V O L U M E 8 , D O C U M E N T 1 8 5 a 2 1
honest good will that I also consider it right if I yield to my feelings and travel
there—despite all the earlier bad experiences. So I’m really going to try and go
somewhere with Albert (Zugerberg), in order to spend a few days with him
Then, to my great joy, I’ll see you and Besso again as well and if
possible also look up Dr. Zürcher to thank him for his
I am quite overworked from the extraordinary exertions of the last few months.
But the success is
The interesting thing is that now the initial hypothe-
ses I made with Grossmann are confirmed, and the most radical of theoretical re-
At the time we lacked only a few relations of a formal
nature, without which the link between the formulas and already known laws can-
not be attained. The matter is beginning to sink into my colleagues’ minds as well.
In 10 or 20 years it will be a matter of course. . . .
It seems to me almost better if all of you don’t speak with my Albert. He could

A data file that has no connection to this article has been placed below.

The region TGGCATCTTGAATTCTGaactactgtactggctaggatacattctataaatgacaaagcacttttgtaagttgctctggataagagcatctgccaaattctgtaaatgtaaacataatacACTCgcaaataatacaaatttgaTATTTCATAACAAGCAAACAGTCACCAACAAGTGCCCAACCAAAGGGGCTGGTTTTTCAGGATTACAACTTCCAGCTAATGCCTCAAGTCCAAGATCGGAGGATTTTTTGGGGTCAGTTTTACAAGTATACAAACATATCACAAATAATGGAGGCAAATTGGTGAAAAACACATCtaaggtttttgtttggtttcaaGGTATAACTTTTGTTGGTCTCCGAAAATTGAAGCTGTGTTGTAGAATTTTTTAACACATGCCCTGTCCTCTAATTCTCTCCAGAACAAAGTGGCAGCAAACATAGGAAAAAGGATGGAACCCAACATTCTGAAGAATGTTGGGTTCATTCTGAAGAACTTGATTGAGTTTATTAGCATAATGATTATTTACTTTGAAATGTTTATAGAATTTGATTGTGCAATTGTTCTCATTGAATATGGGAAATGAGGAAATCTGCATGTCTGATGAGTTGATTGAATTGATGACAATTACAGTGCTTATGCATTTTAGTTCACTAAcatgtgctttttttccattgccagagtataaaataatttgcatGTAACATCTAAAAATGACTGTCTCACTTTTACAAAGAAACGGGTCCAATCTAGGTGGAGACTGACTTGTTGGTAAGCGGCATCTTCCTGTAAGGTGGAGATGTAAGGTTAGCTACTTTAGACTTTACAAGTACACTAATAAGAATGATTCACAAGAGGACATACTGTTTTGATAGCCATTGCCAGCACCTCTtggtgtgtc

become accustomed to falseness far too soon if he sees that certain feelings are ex-
pected of him. It was a big mistake of mine to be annoyed about his
Such a thing shouldn’t happen to a reasonable man of my age. Being overworked
is, however, connected with heightened irritability; that excuses it somewhat. The
one-sidedness of the relationship between parents and children is, after all, a natu-
ral law; the harshness of this arrangement is in general only softened by careful
training—see the (fourth?) commandment of the Old Testam[ent].
I’m eagerly awaiting our next cozy chat. Best regards, also to your wife and your
little ones, yours,
Vol. 8, 185a. To Wilhelm Wirtinger[1]
[Berlin, 26 January 1916]
To the Dean of the Philosophical Faculty of the Imperial and Royal University of
Highly Esteemed Sir,
Regarding your inquiry of 19 January 1916, I am informing you that I would
take under very serious consideration an offer of a position at your
With great respect,
A. Einstein
Wittelsbacher St. 13
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